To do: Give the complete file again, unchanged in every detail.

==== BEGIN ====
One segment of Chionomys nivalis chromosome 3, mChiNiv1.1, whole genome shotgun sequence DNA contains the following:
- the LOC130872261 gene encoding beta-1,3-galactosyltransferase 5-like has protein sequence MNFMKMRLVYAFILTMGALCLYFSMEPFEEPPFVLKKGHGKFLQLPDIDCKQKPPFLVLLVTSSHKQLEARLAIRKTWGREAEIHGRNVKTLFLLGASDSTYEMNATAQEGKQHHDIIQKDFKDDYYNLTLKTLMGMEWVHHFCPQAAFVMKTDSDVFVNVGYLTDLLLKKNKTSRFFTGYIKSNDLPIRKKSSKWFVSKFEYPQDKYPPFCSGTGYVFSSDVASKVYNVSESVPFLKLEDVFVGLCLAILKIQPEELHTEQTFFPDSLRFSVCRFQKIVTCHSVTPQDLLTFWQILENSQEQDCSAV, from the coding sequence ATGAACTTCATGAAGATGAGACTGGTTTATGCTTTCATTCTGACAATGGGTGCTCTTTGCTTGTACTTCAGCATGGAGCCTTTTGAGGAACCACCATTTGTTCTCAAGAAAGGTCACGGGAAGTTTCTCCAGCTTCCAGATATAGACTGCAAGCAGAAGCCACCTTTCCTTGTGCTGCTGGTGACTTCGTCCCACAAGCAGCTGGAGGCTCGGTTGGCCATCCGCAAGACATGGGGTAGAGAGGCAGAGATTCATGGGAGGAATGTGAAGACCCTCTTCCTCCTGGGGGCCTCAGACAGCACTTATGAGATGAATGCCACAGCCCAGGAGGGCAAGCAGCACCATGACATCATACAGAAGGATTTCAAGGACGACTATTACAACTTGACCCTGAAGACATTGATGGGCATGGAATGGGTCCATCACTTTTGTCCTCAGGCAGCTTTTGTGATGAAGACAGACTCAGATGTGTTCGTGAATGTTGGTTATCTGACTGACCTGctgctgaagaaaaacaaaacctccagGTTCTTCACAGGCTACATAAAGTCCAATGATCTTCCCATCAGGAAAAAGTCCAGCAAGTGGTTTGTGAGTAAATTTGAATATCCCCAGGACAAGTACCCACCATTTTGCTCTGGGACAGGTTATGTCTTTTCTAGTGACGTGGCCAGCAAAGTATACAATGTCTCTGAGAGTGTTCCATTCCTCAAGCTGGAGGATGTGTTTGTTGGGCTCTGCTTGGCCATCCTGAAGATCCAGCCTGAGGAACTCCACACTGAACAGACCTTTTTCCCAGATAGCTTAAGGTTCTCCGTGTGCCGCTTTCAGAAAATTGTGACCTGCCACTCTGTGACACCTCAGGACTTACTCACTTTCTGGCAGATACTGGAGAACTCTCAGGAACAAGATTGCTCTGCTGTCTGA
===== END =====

One segment of Chionomys nivalis chromosome 3, mChiNiv1.1, whole genome shotgun sequence DNA contains the following:
- the LOC130872261 gene encoding beta-1,3-galactosyltransferase 5-like has protein sequence MNFMKMRLVYAFILTMGALCLYFSMEPFEEPPFVLKKGHGKFLQLPDIDCKQKPPFLVLLVTSSHKQLEARLAIRKTWGREAEIHGRNVKTLFLLGASDSTYEMNATAQEGKQHHDIIQKDFKDDYYNLTLKTLMGMEWVHHFCPQAAFVMKTDSDVFVNVGYLTDLLLKKNKTSRFFTGYIKSNDLPIRKKSSKWFVSKFEYPQDKYPPFCSGTGYVFSSDVASKVYNVSESVPFLKLEDVFVGLCLAILKIQPEELHTEQTFFPDSLRFSVCRFQKIVTCHSVTPQDLLTFWQILENSQEQDCSAV, from the coding sequence ATGAACTTCATGAAGATGAGACTGGTTTATGCTTTCATTCTGACAATGGGTGCTCTTTGCTTGTACTTCAGCATGGAGCCTTTTGAGGAACCACCATTTGTTCTCAAGAAAGGTCACGGGAAGTTTCTCCAGCTTCCAGATATAGACTGCAAGCAGAAGCCACCTTTCCTTGTGCTGCTGGTGACTTCGTCCCACAAGCAGCTGGAGGCTCGGTTGGCCATCCGCAAGACATGGGGTAGAGAGGCAGAGATTCATGGGAGGAATGTGAAGACCCTCTTCCTCCTGGGGGCCTCAGACAGCACTTATGAGATGAATGCCACAGCCCAGGAGGGCAAGCAGCACCATGACATCATACAGAAGGATTTCAAGGACGACTATTACAACTTGACCCTGAAGACATTGATGGGCATGGAATGGGTCCATCACTTTTGTCCTCAGGCAGCTTTTGTGATGAAGACAGACTCAGATGTGTTCGTGAATGTTGGTTATCTGACTGACCTGctgctgaagaaaaacaaaacctccagGTTCTTCACAGGCTACATAAAGTCCAATGATCTTCCCATCAGGAAAAAGTCCAGCAAGTGGTTTGTGAGTAAATTTGAATATCCCCAGGACAAGTACCCACCATTTTGCTCTGGGACAGGTTATGTCTTTTCTAGTGACGTGGCCAGCAAAGTATACAATGTCTCTGAGAGTGTTCCATTCCTCAAGCTGGAGGATGTGTTTGTTGGGCTCTGCTTGGCCATCCTGAAGATCCAGCCTGAGGAACTCCACACTGAACAGACCTTTTTCCCAGATAGCTTAAGGTTCTCCGTGTGCCGCTTTCAGAAAATTGTGACCTGCCACTCTGTGACACCTCAGGACTTACTCACTTTCTGGCAGATACTGGAGAACTCTCAGGAACAAGATTGCTCTGCTGTCTGA